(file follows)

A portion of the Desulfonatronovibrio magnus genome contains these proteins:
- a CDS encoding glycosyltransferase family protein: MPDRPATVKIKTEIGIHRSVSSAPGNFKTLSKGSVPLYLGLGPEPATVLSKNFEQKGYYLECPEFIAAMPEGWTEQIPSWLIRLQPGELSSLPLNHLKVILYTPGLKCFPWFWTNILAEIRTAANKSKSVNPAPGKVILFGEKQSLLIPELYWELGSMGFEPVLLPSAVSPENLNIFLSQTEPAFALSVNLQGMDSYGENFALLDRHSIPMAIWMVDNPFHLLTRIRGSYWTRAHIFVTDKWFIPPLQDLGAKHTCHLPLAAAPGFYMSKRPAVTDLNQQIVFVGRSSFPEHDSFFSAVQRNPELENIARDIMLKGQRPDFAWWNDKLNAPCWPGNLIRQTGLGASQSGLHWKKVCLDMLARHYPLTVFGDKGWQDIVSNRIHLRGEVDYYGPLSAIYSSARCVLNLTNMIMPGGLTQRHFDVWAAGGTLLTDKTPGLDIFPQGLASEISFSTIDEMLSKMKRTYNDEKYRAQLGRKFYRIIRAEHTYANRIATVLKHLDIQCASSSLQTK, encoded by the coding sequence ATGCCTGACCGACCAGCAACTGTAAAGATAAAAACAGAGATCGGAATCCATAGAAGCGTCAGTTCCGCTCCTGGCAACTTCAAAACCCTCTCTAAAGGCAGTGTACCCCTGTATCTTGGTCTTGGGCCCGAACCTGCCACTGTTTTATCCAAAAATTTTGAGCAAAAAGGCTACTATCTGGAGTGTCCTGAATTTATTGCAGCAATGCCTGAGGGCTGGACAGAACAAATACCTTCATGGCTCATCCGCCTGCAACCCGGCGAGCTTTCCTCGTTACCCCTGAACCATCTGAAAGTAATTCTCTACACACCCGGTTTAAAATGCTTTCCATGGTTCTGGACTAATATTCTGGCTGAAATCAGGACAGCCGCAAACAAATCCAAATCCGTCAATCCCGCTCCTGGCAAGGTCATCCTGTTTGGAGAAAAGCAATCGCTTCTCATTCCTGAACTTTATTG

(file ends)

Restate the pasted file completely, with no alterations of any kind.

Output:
A portion of the Desulfonatronovibrio magnus genome contains these proteins:
- a CDS encoding glycosyltransferase family protein: MPDRPATVKIKTEIGIHRSVSSAPGNFKTLSKGSVPLYLGLGPEPATVLSKNFEQKGYYLECPEFIAAMPEGWTEQIPSWLIRLQPGELSSLPLNHLKVILYTPGLKCFPWFWTNILAEIRTAANKSKSVNPAPGKVILFGEKQSLLIPELYWELGSMGFEPVLLPSAVSPENLNIFLSQTEPAFALSVNLQGMDSYGENFALLDRHSIPMAIWMVDNPFHLLTRIRGSYWTRAHIFVTDKWFIPPLQDLGAKHTCHLPLAAAPGFYMSKRPAVTDLNQQIVFVGRSSFPEHDSFFSAVQRNPELENIARDIMLKGQRPDFAWWNDKLNAPCWPGNLIRQTGLGASQSGLHWKKVCLDMLARHYPLTVFGDKGWQDIVSNRIHLRGEVDYYGPLSAIYSSARCVLNLTNMIMPGGLTQRHFDVWAAGGTLLTDKTPGLDIFPQGLASEISFSTIDEMLSKMKRTYNDEKYRAQLGRKFYRIIRAEHTYANRIATVLKHLDIQCASSSLQTK, encoded by the coding sequence ATGCCTGACCGACCAGCAACTGTAAAGATAAAAACAGAGATCGGAATCCATAGAAGCGTCAGTTCCGCTCCTGGCAACTTCAAAACCCTCTCTAAAGGCAGTGTACCCCTGTATCTTGGTCTTGGGCCCGAACCTGCCACTGTTTTATCCAAAAATTTTGAGCAAAAAGGCTACTATCTGGAGTGTCCTGAATTTATTGCAGCAATGCCTGAGGGCTGGACAGAACAAATACCTTCATGGCTCATCCGCCTGCAACCCGGCGAGCTTTCCTCGTTACCCCTGAACCATCTGAAAGTAATTCTCTACACACCCGGTTTAAAATGCTTTCCATGGTTCTGGACTAATATTCTGGCTGAAATCAGGACAGCCGCAAACAAATCCAAATCCGTCAATCCCGCTCCTGGCAAGGTCATCCTGTTTGGAGAAAAGCAATCGCTTCTCATTCCTGAACTTTATTG